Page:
Covering live poker tournaments for a living affords me the opportunity to see countless thousands of hands played out, many of which offer interesting and potentially valuable insights into how players — both amateurs and professionals — play the game. In this ongoing series, I’ll highlight hands I’ve seen at the tournaments I’ve covered and see if we can glean anything useful from them.
Last week, we looked over an interesting hand from the $500,000 Super High Roller Bowl in July, an event which drew 43 of the game’s best and wealthiest and for which the titanic buy-in created a suitably enormous first-place prize of $7,525,000. In that hand, Brian Rast took an unfortunate beat with pocket kings after inducing a four-bet shove from Scott Seiver who held eights and then hit his two-outer.
Shortly thereafter, Seiver and Rast found themselves heads up after the elimination of Connor Drinan in third. With second place paying $5,160,000, the pair were playing for a difference of $2.365 million in prize money. Seiver entered heads-up play with about a 2-to-1 chip lead, but the two soon played a big pot that also made the broadcast — one that changed things dramatically.
They were still in Level 22 (60,000/120,000/20,000) and Seiver was up to around 15 million while Rast was sitting with about 6 million when the hand took place. It began with Seiver raising to 320,000 from the button. Rast fired back a three-bet to 860,000, and Seiver called, deciding to see the flop which fell .
Rast led for 750,000, and Seiver called. A third spade fell when the turned and Rast fired a second bullet of 1.4 million. Seiver again called, then the river brought yet another spade, the .
This time, after thinking for about a minute, Rast checked. Seiver then reached for a stack of chips and announced he was all in, putting Rast at risk for a little more than half of the pot.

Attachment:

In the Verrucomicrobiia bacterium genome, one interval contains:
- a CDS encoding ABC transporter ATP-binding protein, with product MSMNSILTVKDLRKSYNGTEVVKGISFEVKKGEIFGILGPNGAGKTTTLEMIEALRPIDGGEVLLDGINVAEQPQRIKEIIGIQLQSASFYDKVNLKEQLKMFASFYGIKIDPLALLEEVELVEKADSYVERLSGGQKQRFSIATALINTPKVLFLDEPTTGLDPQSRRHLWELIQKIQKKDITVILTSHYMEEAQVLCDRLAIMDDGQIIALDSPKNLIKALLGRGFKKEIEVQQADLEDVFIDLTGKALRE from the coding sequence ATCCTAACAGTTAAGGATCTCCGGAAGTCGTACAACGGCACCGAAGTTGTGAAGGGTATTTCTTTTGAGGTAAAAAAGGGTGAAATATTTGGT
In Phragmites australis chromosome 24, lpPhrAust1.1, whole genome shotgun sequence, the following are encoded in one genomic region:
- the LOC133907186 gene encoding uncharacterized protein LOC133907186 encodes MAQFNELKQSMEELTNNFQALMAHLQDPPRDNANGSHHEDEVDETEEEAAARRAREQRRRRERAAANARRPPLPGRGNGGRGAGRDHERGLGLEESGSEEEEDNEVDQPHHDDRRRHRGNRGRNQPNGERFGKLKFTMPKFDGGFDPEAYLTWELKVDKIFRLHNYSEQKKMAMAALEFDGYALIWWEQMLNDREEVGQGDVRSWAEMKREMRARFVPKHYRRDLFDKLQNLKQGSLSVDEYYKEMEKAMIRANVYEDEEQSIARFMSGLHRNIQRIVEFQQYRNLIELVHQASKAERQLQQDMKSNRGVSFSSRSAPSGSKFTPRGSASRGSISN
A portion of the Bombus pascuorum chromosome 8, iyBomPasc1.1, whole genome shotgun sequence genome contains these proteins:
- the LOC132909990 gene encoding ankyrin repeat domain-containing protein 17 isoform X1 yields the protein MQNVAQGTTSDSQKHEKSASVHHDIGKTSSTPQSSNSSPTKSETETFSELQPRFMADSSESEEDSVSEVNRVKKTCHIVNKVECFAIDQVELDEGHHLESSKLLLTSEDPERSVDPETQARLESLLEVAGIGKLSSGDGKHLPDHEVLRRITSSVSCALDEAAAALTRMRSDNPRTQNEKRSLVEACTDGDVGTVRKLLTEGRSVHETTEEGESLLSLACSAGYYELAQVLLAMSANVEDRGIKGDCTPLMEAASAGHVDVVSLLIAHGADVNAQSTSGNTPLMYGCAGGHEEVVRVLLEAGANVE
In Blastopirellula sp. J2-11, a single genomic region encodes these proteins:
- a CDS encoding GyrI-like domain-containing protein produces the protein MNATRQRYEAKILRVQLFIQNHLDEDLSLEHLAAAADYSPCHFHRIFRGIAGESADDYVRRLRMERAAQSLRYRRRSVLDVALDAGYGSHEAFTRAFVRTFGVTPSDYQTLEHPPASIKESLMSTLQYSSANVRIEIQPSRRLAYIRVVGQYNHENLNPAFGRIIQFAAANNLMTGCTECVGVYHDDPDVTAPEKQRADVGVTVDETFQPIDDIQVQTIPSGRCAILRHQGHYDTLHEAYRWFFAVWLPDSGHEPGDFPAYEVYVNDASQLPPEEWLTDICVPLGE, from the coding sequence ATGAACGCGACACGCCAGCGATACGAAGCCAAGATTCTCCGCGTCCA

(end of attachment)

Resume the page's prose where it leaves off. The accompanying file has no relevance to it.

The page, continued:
Rast double-checked his cards and confidently called it off, showing for a king-high flush. Seiver knuckled the table and mucked , a second-best flush.
Concept and Analysis
Heads-up play usually involves both players being willing to go to battle with pretty wide ranges, so Seiver opens with a standard raise holding — a great hand heads up because it will flop so many strong pairs and draws.
Unfortunately for him, Rast wakes up with an even bigger hand and three-bets his to a little less than three times the opening raise. Seiver knows Rast could be three-betting wide and queen-jack flops well, so he calls in position.
The flop brings a continuation bet from Rast, but Seiver calls because he still has plenty of equity against a lot of Rast’s hands. Plus, he has outs to the nuts regardless of what Rast holds.
On the turn Seiver picks up a flush draw and decides to call another barrel. Then when the four-flush hits on the river and Rast has less than a pot-sized bet left, things get really intriguing.
Rast is almost at the top of his range with a king-high flush and very few hands beat him. Despite this, he checks. Seiver now expects to have the best hand most of the time, having made an unlikely flush. Since Rast has so few chips left, he just puts Rast all in, only to have Rast snap it off with the best hand.
Four-flush boards can be some of the trickiest in poker to play. They represent great bluffing opportunities, especially in position. Many players would bet for value in Rast’s spot, but he decides to check-call it off. It ends up working out perfectly because Seiver does end up shoving, but it’s just a great play in general on Rast’s part.
Checking the river against an aggressive opponent on a four-flush board can provide value in two ways. For one thing, it encourages players to attempt to bluff you. They know that it’s very difficult to call without a flush since they can so easily have one. For another, they may value bet lower flushes, and this is especially true of good players who are willing to value bet thinner.
Empowered by this big double-up and his newfound chip lead, Rast finished Seiver off and won the Super High Roller Bowl, taking down the biggest score of his career.